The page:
Episode 6

by Nicholas Dupree,

How would you rate episode 6 of
Listeners ?

The musical opinions of this review do not represent the views of Anime News Network. Also Dark Side of the Moon is great, fight me. - LL

I do not like Pink Floyd. Let me get that out of the way. I can appreciate the band's historical significance, the impact their legacy had on rock music during and after their heyday, and appreciate the often striking and experimental art they produced. But by god I just do not have the patience to sit through most of their LPs. “The Wall” is 80 minutes long. I could listen to both of The Clash's good albums in that time and have minutes to spare. Life is too short to spend it listening to Pink Floyd, is my motto.

Which is why I'm actually thankful Listeners spends this episode indulging in world building, and using the various iconic imagery and lyrics of Pink Floyd's oeuvre to build and expand on its setting, rather than trying to craft a character piece around an off-brand Nick Mason or Roger Waters. Instead we visit Roz, the sole survivor of the people of Gnome, aka the mystics who were recruited and betrayed by Denka for Project Freedom 10 years prior. Having seen her people destroyed by the Players they trusted, she's spent the time since isolating her country behind a pyramid-shaped building to hide it from the world, a decidedly more literal expression of Pink's emotional isolation in “The Wall” but that's exactly the kind of high concept earnestness I come to shows like Listeners for in the first place. It's also not strictly isolation – the people of Roz's land might not be humans anymore, but they continue to inhabit the streets and shadows as Earless, including her own father who continues to watch out for her.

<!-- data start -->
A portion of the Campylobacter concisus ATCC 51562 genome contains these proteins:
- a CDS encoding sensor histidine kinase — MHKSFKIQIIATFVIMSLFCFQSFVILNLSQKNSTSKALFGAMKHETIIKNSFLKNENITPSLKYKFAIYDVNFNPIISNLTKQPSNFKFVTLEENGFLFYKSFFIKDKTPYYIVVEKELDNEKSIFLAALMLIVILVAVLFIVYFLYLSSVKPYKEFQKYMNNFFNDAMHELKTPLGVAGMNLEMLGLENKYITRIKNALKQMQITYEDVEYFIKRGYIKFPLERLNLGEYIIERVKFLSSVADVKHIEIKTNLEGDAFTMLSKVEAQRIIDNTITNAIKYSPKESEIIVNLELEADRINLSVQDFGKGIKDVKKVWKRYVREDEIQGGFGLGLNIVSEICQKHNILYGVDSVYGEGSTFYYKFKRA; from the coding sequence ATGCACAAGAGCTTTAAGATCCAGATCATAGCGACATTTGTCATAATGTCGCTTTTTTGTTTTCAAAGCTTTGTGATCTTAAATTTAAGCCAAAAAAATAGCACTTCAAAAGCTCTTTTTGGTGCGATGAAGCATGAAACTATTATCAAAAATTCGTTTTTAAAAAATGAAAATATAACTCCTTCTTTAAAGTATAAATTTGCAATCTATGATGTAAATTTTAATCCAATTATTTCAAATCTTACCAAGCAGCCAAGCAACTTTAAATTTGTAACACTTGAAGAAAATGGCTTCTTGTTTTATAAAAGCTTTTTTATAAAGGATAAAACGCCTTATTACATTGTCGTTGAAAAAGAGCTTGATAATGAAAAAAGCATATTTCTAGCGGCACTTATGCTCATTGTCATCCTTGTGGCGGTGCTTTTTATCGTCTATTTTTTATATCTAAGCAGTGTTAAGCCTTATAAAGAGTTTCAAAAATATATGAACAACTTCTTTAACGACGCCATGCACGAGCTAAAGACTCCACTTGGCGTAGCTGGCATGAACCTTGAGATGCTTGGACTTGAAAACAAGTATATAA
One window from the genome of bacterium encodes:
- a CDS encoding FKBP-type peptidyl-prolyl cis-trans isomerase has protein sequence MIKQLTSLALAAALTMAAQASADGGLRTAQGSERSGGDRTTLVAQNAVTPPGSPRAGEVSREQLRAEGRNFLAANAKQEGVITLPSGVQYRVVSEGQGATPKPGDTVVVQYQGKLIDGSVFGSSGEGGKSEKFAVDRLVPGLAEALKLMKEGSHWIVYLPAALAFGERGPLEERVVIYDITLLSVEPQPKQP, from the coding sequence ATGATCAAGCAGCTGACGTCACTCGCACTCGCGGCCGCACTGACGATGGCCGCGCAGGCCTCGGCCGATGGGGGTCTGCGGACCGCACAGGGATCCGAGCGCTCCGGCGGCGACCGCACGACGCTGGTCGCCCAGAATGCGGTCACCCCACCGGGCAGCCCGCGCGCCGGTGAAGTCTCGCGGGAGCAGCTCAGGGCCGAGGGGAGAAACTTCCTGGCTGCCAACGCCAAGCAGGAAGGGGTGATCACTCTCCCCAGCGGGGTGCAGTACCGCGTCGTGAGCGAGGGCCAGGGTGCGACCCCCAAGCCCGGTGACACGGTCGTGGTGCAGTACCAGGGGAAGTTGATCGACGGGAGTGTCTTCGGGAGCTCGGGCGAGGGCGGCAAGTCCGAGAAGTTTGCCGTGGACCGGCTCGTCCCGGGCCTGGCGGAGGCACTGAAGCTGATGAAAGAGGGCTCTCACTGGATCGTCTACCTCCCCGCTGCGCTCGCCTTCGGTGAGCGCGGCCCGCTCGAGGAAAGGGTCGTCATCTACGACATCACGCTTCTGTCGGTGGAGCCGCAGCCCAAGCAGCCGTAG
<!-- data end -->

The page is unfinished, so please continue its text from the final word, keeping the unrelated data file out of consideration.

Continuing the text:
It's through Roz and her past we learn more about the Earless in general – we've known since the Witch Sisters showed up that the Earless were once human, but it turns out the transformation isn't quite the death sentence it seemed on the surface. While their form and existence have changed, some piece of their personality and memories remain, which is why the people of Gnome could live alongside them in peace. This raises a whole host of questions about what (little) we know of the show's world, not least of which being the ethics of entire nations designed for raising armies to exterminate sentient, potentially peaceful lifeforms. That Echo's proximity to Mu is accelerating his own eventual transformation just makes the whole conflict harrier and potentially more explosive as our heroes venture on to the military epicenter, Londinium.

Outside of some (admittedly important) exposition the episode hits most of the same notes as past entries. After a couple episodes of bickering and separations it's nice to see Echo and Mu together and mostly supportive in a personal crisis, and the fact that Echo lies about his Sound Sickness to Mu is a solid seed to plant for later drama. Both play off of Roz fairly well, though that mostly comes down to her not having a very strong personality to clash with. Somber and reserved, she mostly sits in sober isolation until trouble forces her to ally with our heroes. The resolution where she ultimately chooses to leave the hole in The Wall, exemplifying a potential end to her self-isolation, is a nice – if predictable – conclusion. Listeners still struggles to make its episodic beats pack a real punch, but that's less of an issue in what feels like a story designed for transitioning into other, larger storylines. The setting is at least eye-catching like last week, with the burnt orange false sky behind Roz's Wall allowing for a lot of striking landscapes and perfectly matching the more subdued atmosphere.

Overall, “Goodbye Blue Sky” ends up feeling like Listeners in stasis, neither exhibiting the show's early strengths or exacerbating past weaknesses. I do find my patience wearing a little thin though. We're half-way through the season but the story wants to be skating by on promising more interesting and eventful things will come later. That good will can only last so long, and if the series wants to keep its place on stage, it'll need to start amping up very soon


Listeners is currently streaming on Funimation.

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